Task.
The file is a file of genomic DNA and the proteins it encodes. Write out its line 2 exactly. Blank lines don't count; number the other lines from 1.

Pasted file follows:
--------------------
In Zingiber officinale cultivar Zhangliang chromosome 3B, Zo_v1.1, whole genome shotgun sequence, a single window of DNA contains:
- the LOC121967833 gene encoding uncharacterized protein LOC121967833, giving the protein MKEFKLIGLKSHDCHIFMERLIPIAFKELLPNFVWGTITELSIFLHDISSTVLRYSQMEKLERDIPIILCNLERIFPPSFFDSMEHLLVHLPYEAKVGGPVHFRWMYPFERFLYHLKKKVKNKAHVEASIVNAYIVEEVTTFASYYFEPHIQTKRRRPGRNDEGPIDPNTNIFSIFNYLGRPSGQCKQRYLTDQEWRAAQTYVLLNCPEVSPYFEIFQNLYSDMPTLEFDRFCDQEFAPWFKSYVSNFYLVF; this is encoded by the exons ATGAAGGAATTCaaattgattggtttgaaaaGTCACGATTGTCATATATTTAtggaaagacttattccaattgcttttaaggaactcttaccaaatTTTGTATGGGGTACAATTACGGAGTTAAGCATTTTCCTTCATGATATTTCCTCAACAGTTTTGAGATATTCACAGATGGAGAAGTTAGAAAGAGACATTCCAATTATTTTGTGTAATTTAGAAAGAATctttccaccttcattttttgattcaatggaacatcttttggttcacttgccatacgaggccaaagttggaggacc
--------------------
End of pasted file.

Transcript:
- the LOC121967833 gene encoding uncharacterized protein LOC121967833, giving the protein MKEFKLIGLKSHDCHIFMERLIPIAFKELLPNFVWGTITELSIFLHDISSTVLRYSQMEKLERDIPIILCNLERIFPPSFFDSMEHLLVHLPYEAKVGGPVHFRWMYPFERFLYHLKKKVKNKAHVEASIVNAYIVEEVTTFASYYFEPHIQTKRRRPGRNDEGPIDPNTNIFSIFNYLGRPSGQCKQRYLTDQEWRAAQTYVLLNCPEVSPYFEIFQNLYSDMPTLEFDRFCDQEFAPWFKSYVSNFYLVF; this is encoded by the exons ATGAAGGAATTCaaattgattggtttgaaaaGTCACGATTGTCATATATTTAtggaaagacttattccaattgcttttaaggaactcttaccaaatTTTGTATGGGGTACAATTACGGAGTTAAGCATTTTCCTTCATGATATTTCCTCAACAGTTTTGAGATATTCACAGATGGAGAAGTTAGAAAGAGACATTCCAATTATTTTGTGTAATTTAGAAAGAATctttccaccttcattttttgattcaatggaacatcttttggttcacttgccatacgaggccaaagttggaggacc